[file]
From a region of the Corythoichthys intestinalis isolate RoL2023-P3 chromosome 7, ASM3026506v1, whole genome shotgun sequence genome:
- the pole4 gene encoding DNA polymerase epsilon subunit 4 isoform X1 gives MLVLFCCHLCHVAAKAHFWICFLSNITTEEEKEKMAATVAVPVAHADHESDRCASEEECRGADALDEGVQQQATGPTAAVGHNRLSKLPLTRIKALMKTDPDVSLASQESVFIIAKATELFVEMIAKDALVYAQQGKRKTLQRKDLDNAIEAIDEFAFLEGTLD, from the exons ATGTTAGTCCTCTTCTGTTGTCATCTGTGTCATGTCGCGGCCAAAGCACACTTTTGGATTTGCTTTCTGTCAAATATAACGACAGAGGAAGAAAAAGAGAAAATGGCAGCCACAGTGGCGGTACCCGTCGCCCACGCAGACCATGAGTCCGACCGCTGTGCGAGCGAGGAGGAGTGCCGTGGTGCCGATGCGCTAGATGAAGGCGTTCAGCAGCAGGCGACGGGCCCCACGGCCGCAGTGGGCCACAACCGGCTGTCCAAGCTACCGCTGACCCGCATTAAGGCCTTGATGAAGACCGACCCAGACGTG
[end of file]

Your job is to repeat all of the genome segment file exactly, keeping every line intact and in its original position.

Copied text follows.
From a region of the Corythoichthys intestinalis isolate RoL2023-P3 chromosome 7, ASM3026506v1, whole genome shotgun sequence genome:
- the pole4 gene encoding DNA polymerase epsilon subunit 4 isoform X1 gives MLVLFCCHLCHVAAKAHFWICFLSNITTEEEKEKMAATVAVPVAHADHESDRCASEEECRGADALDEGVQQQATGPTAAVGHNRLSKLPLTRIKALMKTDPDVSLASQESVFIIAKATELFVEMIAKDALVYAQQGKRKTLQRKDLDNAIEAIDEFAFLEGTLD, from the exons ATGTTAGTCCTCTTCTGTTGTCATCTGTGTCATGTCGCGGCCAAAGCACACTTTTGGATTTGCTTTCTGTCAAATATAACGACAGAGGAAGAAAAAGAGAAAATGGCAGCCACAGTGGCGGTACCCGTCGCCCACGCAGACCATGAGTCCGACCGCTGTGCGAGCGAGGAGGAGTGCCGTGGTGCCGATGCGCTAGATGAAGGCGTTCAGCAGCAGGCGACGGGCCCCACGGCCGCAGTGGGCCACAACCGGCTGTCCAAGCTACCGCTGACCCGCATTAAGGCCTTGATGAAGACCGACCCAGACGTG